Brief news items of note for Lifehacker readers including: Get a free website training course from WordPress, 2013 Melbourne Cup beauty styles, the $225 ice cream cone.
- The Melbourne Cup has come and gone for another year. If the horse you were backing bombed out, we recommend using PopSugar’s Melbourne Cup Beauty gallery as a numbing salve. Our Best Dressed award goes to model and AFL WAG Rebecca Judd. (We’re sure she’s thrilled.)
- In celebration of Melbourne Cup day, our friends at Kotaku have gathered together a stable-full of bonkers horse racing game trailers. We especially like the one with the Trojan horse and mounted yeti thrown into the mix!
- Imagine if the iPad was given a face-lift and spent six months with a personal trainer — the results would look something like the iPad Air. It packs a dual-core 1.3GHz Apple A7 chip, a quad-core GPU and 1GB of RAM into a 9.7-inch Retina Display. Click here for the definitive Gizmodo review.
- If you’re keen to create your own website, WordPress isn’t a bad place to start (in fact, it’s the same CMS that Lifehacker uses). You can currently enrol in the WordPress Essentials short course for free. The course covers most of the WordPress user interface as students learn to build out an actual website with tips on themes, plugins, widgets, images and other important tool along the way. According to the company, you can expect to walk away from the course with an attractive website and a solid understanding of WordPress fundamentals. [Via OzBargain]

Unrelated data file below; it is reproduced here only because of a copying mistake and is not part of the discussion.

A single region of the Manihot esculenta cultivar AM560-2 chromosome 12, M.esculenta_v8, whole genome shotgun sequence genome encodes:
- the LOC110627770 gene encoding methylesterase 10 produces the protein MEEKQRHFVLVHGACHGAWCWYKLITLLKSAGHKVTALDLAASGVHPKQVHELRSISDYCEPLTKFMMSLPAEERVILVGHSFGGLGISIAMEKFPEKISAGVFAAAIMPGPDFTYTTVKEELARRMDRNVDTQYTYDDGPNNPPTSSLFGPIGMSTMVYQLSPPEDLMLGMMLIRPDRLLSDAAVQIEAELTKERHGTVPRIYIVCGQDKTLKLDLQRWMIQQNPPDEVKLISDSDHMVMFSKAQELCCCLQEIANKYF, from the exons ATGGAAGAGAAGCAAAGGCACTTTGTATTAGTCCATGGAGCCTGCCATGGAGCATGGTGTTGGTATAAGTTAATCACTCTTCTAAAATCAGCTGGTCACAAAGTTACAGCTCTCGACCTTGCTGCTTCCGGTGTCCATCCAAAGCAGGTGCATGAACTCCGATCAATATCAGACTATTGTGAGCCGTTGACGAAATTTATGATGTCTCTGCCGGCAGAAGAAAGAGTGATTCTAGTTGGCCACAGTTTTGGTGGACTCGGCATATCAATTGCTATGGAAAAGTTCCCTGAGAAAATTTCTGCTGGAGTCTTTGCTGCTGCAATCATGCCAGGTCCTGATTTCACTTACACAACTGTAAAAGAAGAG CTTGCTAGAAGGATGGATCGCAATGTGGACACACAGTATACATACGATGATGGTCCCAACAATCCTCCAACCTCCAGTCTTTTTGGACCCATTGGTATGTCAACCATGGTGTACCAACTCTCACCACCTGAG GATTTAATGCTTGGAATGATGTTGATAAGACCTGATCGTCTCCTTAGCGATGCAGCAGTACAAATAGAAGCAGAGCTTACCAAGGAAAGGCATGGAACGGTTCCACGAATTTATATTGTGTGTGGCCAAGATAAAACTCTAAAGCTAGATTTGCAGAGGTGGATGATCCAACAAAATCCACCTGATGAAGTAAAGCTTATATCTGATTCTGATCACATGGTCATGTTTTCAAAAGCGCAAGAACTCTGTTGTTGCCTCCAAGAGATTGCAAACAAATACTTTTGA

- Viemo is now offering PRO members up to 1000GB a year of storage (20GB each week), along with unlimited HD plays and VIP support. Its Help Center has also received a refresh to make it simpler and more user friendly. You can find out more via Viemo’s newsletter/blog.
- Good news for green thumbs: the home improvement site Masters has just slashed 40-50 percent off Garden Tools. [Via OzBargain]
- Charlie Francis is a food inventor who specialises in unusual ice creams. For his latest creation, Francis used a synthetic version of the luminescent proteins that cause jellyfish to glow when agitated. The result is a spooky treat that glows when you lick it. However, the proteins don’t come cheap, with a single scoop working out at around $225 (and that’s just manufacturing costs!) You can check out what the results look like over at Charlie’s food blog.